What is Carnot Engine? | Carnot’s theorem
A Carnot engine is a theoretical engine that works on the basis of a Carnot cycle. The Carnot engine is the most efficient engine so far.
Sadi Carnot, a French physicist, and military engineer described an ideal engine using only isothermal process and adiabatic processes. He showed that a heat engine operating in an ideal reversible cycle between two heat reservoirs at different temperatures would be the most efficient engine.
It consists of the following four steps:
The process a → b is an isothermal expansion at temperature, T1 in which the gas is placed in thermal contact with a hot reservoir at temper T1. During this process, the gas absorbs energy Q1, from the reservoir and does work Wab in raising the piston.
In the process b → c the base of the cylinder is replaced by a thermally non-conducting wall and the gas expands adiabatically; That is, no energy enters or leaves the system by heat. During the process, the temperature falls from T1, to T2 and the gas does work Wbc in raising the piston.
In the process c → d, the gas is placed in thermal contact with a cold reservoir at temperature T2, and is compressed isothermally at temperature T₂. During this time, the gas expels energy Q2 to the reservoir, and the work done on the gas is Wcd.
In the final process d → a, the base of the cylinder is again replaced by a thermally non-conducting wall and the gas is compressed adiabatically. The temperature of the gas increases to T1, and the work done on the gas is Wda.
Carnot engine Efficiency
As the working substance returns to its initial state, there is no change in its internal energy i.e. ΔU=0. The net work done during one cycle equals the area enclosed by the path abcda of the PV diagram. It can also be estimated from net heat ΔQ absorbed in one cycle.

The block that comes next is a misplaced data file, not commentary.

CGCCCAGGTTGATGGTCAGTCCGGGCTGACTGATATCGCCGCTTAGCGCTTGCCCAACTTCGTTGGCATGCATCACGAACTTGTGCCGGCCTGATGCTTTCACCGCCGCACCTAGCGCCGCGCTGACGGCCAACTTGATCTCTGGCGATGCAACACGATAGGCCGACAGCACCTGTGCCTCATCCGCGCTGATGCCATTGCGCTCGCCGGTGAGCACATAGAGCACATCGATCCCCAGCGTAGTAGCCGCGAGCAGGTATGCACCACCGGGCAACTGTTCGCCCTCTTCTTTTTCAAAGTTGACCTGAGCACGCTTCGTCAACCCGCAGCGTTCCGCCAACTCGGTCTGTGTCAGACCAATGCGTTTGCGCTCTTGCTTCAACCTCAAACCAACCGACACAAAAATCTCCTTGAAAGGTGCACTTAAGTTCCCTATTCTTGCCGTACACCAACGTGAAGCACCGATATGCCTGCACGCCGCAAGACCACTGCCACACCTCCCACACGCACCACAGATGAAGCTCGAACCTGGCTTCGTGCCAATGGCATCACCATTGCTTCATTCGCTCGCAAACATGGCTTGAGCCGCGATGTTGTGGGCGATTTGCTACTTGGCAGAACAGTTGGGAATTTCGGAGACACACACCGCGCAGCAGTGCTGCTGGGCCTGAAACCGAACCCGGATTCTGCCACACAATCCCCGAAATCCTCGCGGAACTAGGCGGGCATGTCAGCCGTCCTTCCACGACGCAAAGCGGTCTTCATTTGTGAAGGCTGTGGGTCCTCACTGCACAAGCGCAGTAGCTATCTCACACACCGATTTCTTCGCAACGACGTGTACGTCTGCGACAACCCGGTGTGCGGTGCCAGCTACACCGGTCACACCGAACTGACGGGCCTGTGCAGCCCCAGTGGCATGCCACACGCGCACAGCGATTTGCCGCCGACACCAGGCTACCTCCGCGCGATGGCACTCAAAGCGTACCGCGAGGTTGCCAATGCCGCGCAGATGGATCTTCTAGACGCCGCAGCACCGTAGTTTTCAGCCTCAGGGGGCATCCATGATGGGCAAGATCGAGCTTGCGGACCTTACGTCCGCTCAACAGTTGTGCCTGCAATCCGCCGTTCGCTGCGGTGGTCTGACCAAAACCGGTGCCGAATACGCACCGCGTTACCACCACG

η =output (Work)/input (Energy)
η =1 – Q2/Q1
The heat energies Q1 and Q2 are always proportional to the Kelvin temperatures T2 and T1 respectively and hence,
η =1 – T2/T1
The efficiency is usually taken in percentage, in that case,
η = [1 –T2/T]
Thus the efficiency depends upon the Temperature of the hot reservoir and the Temperature of the cold reservoir. And does not depend upon the Nature of the working substance.
The larger the temperature difference between the two reservoirs, the greater will be the efficiency. The efficiency of the Carnot engine cannot be 100 % unless the cold reserve is at absolute zero temperature (T2: 0 K), which is impossible. Thus the efficiency of the Carnot engine is always less than one or 100%.
As the practical heat engines are not perfectly reversible due to energy losses, Carnot stated a theorem:
No heat engine can be more efficient than a Carnot engine operating between the same two temperatures.
All Carnot engines operating between the same two temperatures have the same efficiency, irrespective of the nature of the working substance.
Practically the cold reservoir is nearly at room temperature, so the efficiency is increased by increasing the temperature of the hot reservoir. All real heat engines like petrol engines are less efficient than Carnot engines due to friction and other heat losses.